Cockroach Book Report

Topics: Canada, Immigration to the United States, Immigration Pages: 6 (1453 words) Published: May 24, 2014
Cockroach Book Report
By: James

Cockroach, written by Rawi Hage, published in 2008 by House of Anansi Press Inc., tells the story of a new immigrant who comes to Montreal, Canada to escape his war torn country back home in Iran. We see Canada through the eyes of the unnamed protagonist throughout the novel who struggles financially, and emotionally, battling the cold Canadian winter, and ending up in special care after a failed suicide attempt upon arriving to Canada. Through his extremely small group of friends; Reza, Farhoud, and his lover, Shohreh, he manages to scrape together somewhat of a life for himself in Montreal’s small immigrant community. The protagonist imagines himself as a cockroach, invading the homes of the upper and middle class, and stealing not only items he needs to survive, but also bringing souvenirs back from his break-ins to his small run down apartment. This novel shines a light on the way Canadian immigrants are treated, how society honestly views the lower class, and how the upper classes are portrayed negatively by these immigrants.

The period in history the novel takes place in is modern day. Problems that arise in the book are problems that are actually happening in today’s society somewhere, not only in Canada but also around the world. One of these problems is mental health, the stigma around it, as well as the modern way we tend to deal with these issues, all of which we see in Cockroach. In more of the developed nations at least, we are far more aware of all the different forms mental illness takes. These forms can be Attention Deficit Disorders, depression, Schizophrenia, suicide, and Bipolar disorder, just to name a few. To treat these illnesses and disorders, modern innovations have come up with medicine to help people stay in a better state of mind, and there are also educated people who treat, and take care of people with mental health issues for a living such as therapists, doctors, or rehabilitation centres. Genevieve was the therapist assigned to the main character in the novel, who doesn’t have a name, after his suicide attempt. This was a way the government saw to help him, but most things about his old life the doctor was shocked and taken aback by. Topics that would often come up were guns and the ability to have guns in his old country versus in Canada. The people who are privileged, and who are treating these immigrants, do not understand where they come from or what their past lives were like. Therefore, it’s difficult to assess their needs when they have no comprehension of what they have been though? It seems as if they want to sweep their problems under the rug, make them forget, and hopefully just make them be “normal”.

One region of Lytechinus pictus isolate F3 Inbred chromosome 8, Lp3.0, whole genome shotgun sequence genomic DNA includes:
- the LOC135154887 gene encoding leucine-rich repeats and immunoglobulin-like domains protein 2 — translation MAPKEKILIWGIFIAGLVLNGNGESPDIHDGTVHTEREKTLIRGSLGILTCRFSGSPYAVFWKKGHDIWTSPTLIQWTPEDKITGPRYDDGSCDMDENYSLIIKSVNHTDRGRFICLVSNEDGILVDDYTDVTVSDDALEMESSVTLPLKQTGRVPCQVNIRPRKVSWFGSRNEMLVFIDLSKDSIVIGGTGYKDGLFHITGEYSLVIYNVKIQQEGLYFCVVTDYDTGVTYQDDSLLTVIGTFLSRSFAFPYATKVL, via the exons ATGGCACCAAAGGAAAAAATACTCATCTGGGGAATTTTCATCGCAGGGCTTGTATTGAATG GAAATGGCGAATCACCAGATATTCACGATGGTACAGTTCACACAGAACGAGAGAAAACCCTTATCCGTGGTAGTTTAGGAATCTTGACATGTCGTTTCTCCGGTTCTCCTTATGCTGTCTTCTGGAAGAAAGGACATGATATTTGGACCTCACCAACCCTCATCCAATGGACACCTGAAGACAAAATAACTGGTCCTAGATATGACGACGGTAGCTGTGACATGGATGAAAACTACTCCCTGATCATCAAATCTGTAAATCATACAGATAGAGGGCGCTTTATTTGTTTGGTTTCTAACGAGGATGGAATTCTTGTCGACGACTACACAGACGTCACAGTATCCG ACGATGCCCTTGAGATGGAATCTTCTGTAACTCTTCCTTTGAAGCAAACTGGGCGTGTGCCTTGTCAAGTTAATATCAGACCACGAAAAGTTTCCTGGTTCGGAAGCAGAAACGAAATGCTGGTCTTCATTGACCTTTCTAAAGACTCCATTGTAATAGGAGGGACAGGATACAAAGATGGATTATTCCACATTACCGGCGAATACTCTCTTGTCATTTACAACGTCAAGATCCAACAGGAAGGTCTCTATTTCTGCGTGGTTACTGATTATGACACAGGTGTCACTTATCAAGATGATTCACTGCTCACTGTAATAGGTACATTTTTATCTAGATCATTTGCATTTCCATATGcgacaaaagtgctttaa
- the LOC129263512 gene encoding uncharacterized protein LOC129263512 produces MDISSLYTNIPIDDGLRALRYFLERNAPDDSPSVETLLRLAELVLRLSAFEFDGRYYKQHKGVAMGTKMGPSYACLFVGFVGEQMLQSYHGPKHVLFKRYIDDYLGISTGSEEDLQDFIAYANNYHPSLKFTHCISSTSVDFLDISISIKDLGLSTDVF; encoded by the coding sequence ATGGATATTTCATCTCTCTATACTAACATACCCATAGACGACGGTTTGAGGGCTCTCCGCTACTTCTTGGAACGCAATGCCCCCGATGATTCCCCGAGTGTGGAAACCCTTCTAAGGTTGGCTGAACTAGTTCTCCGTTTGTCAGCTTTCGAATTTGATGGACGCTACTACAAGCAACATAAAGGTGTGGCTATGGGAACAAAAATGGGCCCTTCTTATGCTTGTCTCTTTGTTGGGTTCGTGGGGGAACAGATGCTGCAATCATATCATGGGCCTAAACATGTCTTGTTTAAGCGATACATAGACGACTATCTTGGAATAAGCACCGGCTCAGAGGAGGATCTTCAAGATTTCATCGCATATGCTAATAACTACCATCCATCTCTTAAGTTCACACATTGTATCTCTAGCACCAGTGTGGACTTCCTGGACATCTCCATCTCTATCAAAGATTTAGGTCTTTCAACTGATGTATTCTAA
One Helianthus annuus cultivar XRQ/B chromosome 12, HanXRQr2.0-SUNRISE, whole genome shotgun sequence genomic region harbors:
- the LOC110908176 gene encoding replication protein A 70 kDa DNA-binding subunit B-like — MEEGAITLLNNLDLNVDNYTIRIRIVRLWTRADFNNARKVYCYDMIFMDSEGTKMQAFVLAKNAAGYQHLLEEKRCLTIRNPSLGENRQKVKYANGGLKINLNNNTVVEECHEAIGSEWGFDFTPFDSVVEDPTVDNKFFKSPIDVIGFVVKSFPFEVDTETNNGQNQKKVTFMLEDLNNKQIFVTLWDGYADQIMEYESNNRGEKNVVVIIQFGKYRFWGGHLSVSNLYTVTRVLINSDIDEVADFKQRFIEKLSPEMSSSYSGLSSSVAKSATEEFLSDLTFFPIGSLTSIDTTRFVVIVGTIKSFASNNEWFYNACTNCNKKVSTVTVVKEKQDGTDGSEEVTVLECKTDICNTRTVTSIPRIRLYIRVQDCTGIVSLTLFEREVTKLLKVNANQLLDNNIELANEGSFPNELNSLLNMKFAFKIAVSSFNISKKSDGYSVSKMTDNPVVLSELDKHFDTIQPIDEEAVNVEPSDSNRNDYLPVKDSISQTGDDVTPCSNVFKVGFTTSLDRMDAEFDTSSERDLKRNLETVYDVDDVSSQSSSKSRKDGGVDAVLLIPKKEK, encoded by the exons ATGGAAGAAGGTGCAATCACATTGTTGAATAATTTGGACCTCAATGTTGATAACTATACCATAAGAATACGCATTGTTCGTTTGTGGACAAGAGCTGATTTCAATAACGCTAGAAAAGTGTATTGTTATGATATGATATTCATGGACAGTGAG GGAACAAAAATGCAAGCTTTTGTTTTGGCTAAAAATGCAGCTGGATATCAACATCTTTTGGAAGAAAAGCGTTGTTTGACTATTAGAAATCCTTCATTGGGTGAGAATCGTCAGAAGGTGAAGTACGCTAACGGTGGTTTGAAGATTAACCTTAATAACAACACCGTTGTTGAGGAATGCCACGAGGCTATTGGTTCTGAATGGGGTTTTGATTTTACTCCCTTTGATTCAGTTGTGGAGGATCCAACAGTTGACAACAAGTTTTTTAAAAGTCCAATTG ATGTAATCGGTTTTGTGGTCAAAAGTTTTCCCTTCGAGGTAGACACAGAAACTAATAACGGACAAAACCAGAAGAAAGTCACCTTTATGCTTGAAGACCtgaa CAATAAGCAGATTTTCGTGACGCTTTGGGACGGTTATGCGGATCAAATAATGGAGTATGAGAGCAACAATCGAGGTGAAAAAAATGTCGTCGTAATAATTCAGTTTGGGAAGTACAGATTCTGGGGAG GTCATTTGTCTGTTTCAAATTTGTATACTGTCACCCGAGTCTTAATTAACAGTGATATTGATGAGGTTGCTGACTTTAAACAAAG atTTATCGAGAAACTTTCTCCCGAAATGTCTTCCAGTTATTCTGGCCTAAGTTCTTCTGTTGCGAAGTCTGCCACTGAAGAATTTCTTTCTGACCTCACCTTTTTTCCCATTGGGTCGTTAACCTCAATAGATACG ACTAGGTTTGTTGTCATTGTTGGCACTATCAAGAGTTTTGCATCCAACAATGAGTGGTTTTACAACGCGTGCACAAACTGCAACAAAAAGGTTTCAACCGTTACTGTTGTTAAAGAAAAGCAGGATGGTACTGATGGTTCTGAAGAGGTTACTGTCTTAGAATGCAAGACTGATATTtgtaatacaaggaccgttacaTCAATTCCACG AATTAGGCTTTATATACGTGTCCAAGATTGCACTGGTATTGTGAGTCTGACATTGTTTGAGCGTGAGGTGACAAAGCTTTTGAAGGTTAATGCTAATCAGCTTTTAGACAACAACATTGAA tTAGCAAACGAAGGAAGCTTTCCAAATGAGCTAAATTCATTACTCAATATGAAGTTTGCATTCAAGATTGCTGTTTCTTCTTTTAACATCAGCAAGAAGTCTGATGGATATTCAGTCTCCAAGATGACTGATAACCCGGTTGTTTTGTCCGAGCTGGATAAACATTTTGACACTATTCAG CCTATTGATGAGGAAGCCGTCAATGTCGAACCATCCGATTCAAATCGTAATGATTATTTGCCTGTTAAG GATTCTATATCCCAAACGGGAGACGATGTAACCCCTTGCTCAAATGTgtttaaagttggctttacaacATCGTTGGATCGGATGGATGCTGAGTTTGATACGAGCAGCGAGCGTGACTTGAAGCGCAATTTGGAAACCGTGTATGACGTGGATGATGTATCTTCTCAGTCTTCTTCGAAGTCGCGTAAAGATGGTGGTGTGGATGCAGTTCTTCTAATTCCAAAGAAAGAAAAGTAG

Canadian immigration is also common in this period in time, and like reflected in the novel, there are problems that arise with immigration in Canada. These days it is becoming extremely hard to immigrate to Canada because the cost to become a citizen has become more expensive. By making it more expensive to become a Canadian citizen, the government hopes to strengthen the value of becoming a Canadian citizen. Even if immigrants can manage to afford to come to Canada, it is almost assured that they will be among the low class because most of their money was spent in becoming a citizen. Another law regarding immigration is called the “Canada’s Citizenship Act” which requires the new immigrant to have a permanent place of residence for the first three years of being a new citizen of Canada. This could become extremely complicated for an immigrant without much money. Often in Cockroach, Canada’s culture is portrayed as snooty, pretentious, and oblivious to the lower class. We see many examples of this in the book when the protagonist is in front of the restaurant staring at the couple eating, and leaning against the fancy sports car of some stuck-up customer in the restaurant. When customers complained, they called the police, and...
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